Baltimore Center Stage: Cat on a Hot Tin Roof
Cat on a Hot Tin Roof
September 13–October 14
  • By Tennessee Williams
  • Directed by Judith Ivey
A SULTRY AMERICAN CLASSIC

In this enduring American classic, family ties and layers of lies collide over the course of one simmering Southern summer night. Themes of morality, greed, and desire play across the stage in this explosive drama about what can happen when illusions begin to unravel. Brick, racked with guilt over his best friend’s death, numbs his pain with drink. Maggie, his wife, is determined to win even fleeting attention from her neglectful husband. But when three generations come together to celebrate a birthday—and discuss a will—all of the players start to crack under the pressure and the heat. How long can tensions build in a house boiling over with uncertainty, secrets, and maybe even love?

Content Advisory: Themes of morality, greed, and desire make this steamy classic more suitable for high-school-aged audiences and up.

Approximate runtime is 2 hours and 45 minutes, including an intermission.

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Robyn Murphy at 410.986.4016 or rmurphy@centerstage.org.


 

Reviews
"Extraordinary portrayals"— WYPR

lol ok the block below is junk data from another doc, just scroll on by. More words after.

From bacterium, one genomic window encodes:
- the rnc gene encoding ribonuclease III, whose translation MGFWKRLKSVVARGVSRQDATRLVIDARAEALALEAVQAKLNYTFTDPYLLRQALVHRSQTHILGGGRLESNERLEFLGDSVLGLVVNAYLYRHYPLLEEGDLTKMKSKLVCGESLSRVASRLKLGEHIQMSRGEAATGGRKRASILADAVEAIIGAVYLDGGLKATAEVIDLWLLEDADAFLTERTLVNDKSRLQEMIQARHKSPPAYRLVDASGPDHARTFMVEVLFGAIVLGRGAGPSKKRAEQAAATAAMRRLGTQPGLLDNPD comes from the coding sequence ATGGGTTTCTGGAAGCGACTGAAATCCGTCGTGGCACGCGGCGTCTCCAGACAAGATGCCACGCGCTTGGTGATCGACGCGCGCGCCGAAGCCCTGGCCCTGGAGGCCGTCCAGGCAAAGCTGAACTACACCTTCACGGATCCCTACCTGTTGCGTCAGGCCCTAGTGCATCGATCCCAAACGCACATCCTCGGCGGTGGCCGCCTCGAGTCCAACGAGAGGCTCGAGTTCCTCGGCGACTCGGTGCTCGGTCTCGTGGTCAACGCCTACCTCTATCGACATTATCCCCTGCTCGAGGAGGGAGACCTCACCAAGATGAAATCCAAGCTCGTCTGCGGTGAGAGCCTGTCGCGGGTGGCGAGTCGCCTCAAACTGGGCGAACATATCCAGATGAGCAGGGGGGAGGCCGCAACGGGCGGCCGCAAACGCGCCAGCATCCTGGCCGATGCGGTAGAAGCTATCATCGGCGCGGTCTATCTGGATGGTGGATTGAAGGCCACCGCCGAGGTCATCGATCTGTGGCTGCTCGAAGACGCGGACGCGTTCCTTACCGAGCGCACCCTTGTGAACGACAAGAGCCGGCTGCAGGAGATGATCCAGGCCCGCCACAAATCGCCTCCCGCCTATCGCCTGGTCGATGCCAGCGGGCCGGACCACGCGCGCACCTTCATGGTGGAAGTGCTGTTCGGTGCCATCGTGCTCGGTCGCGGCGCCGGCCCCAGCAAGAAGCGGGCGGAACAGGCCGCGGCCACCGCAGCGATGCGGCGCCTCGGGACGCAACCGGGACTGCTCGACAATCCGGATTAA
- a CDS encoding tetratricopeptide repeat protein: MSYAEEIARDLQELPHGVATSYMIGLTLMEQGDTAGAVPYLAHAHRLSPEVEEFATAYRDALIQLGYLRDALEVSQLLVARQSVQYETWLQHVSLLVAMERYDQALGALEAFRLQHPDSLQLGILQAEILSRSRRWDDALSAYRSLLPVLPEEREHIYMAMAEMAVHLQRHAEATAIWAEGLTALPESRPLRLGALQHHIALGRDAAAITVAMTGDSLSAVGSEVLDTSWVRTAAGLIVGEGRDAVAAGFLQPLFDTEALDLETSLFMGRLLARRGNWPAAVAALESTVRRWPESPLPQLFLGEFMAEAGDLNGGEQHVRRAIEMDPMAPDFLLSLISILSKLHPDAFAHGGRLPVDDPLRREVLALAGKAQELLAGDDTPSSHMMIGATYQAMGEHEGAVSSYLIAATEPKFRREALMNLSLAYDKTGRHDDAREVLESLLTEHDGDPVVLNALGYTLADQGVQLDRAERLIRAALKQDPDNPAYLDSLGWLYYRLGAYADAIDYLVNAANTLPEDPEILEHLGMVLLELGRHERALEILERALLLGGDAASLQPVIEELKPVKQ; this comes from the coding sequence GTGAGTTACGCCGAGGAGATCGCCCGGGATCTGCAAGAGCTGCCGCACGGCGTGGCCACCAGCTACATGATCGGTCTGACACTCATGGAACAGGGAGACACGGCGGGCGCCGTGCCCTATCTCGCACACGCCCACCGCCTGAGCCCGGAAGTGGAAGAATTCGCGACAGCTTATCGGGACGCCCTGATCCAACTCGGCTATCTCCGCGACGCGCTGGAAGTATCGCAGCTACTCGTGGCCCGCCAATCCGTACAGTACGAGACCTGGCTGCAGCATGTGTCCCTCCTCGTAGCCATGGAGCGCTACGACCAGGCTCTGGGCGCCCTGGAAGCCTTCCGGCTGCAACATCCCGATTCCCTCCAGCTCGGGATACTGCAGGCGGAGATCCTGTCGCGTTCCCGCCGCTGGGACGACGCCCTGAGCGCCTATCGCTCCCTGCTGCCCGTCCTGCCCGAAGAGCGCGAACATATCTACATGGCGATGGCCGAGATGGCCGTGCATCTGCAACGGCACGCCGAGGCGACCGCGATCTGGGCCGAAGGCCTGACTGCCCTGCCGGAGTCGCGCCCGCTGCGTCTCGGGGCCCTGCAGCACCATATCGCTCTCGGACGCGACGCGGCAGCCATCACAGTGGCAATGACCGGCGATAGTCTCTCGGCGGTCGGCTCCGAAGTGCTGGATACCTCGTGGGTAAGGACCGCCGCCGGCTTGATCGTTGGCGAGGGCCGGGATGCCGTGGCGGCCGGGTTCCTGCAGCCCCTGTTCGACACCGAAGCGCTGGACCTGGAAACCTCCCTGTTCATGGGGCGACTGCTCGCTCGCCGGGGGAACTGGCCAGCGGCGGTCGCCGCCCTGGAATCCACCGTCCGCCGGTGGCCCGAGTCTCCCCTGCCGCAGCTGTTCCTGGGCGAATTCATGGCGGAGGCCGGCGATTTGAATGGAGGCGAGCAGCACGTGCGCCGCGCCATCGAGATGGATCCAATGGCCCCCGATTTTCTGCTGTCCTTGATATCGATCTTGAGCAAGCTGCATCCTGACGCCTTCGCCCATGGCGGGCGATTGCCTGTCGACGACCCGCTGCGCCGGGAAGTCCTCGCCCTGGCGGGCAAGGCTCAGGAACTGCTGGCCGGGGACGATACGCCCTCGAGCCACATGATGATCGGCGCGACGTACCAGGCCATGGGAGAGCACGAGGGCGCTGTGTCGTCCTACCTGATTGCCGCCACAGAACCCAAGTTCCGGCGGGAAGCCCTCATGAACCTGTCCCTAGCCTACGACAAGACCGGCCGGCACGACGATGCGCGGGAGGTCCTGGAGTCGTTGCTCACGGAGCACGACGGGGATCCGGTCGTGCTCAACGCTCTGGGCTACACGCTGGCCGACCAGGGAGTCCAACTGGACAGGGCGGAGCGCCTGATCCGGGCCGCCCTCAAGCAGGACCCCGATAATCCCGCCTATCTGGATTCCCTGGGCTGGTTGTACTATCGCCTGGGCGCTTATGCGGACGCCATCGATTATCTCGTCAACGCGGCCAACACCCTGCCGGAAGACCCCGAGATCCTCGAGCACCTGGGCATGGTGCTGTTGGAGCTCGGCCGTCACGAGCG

“Riveting”— Jmore
“Enough to set any viewer’s heart aflame.”— DC Metro Theater Arts
“Handsome production”— Broadway World
“Magnificent”— CultureSeen4u
“Dynamic revival”— Baltimore Sun
“Ivey has helmed a really admirable production.”— Broadway World
“Terrific-looking revival, with its spot-on set and costumes.”— Baltimore Sun
“Scenic designer Adam Koch and lighting designer John Ambrosone have fashioned a sumptuous plantation home.”— DC Theatre Scene
“Stephanie Gibson strikes dynamic notes of sexiness, neediness, regret and determination as Maggie.”— Baltimore Sun
“Adding deft and endearing support is Charlotte Booker as long-suffering Big Mama.”— Baltimore Sun
“Stephanie Gibson is everything one could want in a Maggie, determined and scrappy and smart and sexy. Andrew Pastides does what may be hardest for a Brick, holding fast to a comparatively flat affect, flat enough to render his thoughts and motivations mysterious, while everyone around him is acting up a storm…. I've seen my share of Big Daddys, and I think Schramm is the best I've encountered.”— Broadway World